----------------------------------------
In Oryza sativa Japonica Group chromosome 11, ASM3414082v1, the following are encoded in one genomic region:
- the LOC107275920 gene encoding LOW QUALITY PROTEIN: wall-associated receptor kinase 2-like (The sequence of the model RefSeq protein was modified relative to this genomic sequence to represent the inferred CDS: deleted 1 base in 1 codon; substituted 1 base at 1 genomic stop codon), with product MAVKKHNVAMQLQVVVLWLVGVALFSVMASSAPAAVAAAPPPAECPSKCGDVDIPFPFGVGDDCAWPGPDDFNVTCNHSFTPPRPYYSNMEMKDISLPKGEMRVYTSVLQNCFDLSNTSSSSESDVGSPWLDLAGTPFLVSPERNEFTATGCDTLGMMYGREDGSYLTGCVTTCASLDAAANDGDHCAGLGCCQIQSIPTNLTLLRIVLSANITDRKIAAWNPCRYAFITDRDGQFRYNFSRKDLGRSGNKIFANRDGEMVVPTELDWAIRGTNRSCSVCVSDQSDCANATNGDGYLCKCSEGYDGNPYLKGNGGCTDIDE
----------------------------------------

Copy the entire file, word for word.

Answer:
In Oryza sativa Japonica Group chromosome 11, ASM3414082v1, the following are encoded in one genomic region:
- the LOC107275920 gene encoding LOW QUALITY PROTEIN: wall-associated receptor kinase 2-like (The sequence of the model RefSeq protein was modified relative to this genomic sequence to represent the inferred CDS: deleted 1 base in 1 codon; substituted 1 base at 1 genomic stop codon), with product MAVKKHNVAMQLQVVVLWLVGVALFSVMASSAPAAVAAAPPPAECPSKCGDVDIPFPFGVGDDCAWPGPDDFNVTCNHSFTPPRPYYSNMEMKDISLPKGEMRVYTSVLQNCFDLSNTSSSSESDVGSPWLDLAGTPFLVSPERNEFTATGCDTLGMMYGREDGSYLTGCVTTCASLDAAANDGDHCAGLGCCQIQSIPTNLTLLRIVLSANITDRKIAAWNPCRYAFITDRDGQFRYNFSRKDLGRSGNKIFANRDGEMVVPTELDWAIRGTNRSCSVCVSDQSDCANATNGDGYLCKCSEGYDGNPYLKGNGGCTDIDE